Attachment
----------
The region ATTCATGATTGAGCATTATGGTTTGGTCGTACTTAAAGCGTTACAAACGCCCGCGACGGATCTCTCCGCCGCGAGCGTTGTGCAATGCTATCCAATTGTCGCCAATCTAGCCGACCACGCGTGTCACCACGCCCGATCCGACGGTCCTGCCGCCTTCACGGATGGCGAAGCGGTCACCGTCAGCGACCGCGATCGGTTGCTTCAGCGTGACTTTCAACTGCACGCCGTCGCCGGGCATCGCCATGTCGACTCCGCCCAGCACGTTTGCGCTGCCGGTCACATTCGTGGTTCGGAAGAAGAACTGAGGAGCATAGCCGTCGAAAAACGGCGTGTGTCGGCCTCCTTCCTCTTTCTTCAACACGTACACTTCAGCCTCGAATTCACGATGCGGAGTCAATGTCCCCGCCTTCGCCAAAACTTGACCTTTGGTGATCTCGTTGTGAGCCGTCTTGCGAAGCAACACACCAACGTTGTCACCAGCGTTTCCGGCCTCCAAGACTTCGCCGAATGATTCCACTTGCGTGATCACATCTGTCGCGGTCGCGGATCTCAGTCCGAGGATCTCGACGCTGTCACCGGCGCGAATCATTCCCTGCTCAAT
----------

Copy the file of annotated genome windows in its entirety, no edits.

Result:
The region ATTCATGATTGAGCATTATGGTTTGGTCGTACTTAAAGCGTTACAAACGCCCGCGACGGATCTCTCCGCCGCGAGCGTTGTGCAATGCTATCCAATTGTCGCCAATCTAGCCGACCACGCGTGTCACCACGCCCGATCCGACGGTCCTGCCGCCTTCACGGATGGCGAAGCGGTCACCGTCAGCGACCGCGATCGGTTGCTTCAGCGTGACTTTCAACTGCACGCCGTCGCCGGGCATCGCCATGTCGACTCCGCCCAGCACGTTTGCGCTGCCGGTCACATTCGTGGTTCGGAAGAAGAACTGAGGAGCATAGCCGTCGAAAAACGGCGTGTGTCGGCCTCCTTCCTCTTTCTTCAACACGTACACTTCAGCCTCGAATTCACGATGCGGAGTCAATGTCCCCGCCTTCGCCAAAACTTGACCTTTGGTGATCTCGTTGTGAGCCGTCTTGCGAAGCAACACACCAACGTTGTCACCAGCGTTTCCGGCCTCCAAGACTTCGCCGAATGATTCCACTTGCGTGATCACATCTGTCGCGGTCGCGGATCTCAGTCCGAGGATCTCGACGCTGTCACCGGCGCGAATCATTCCCTGCTCAAT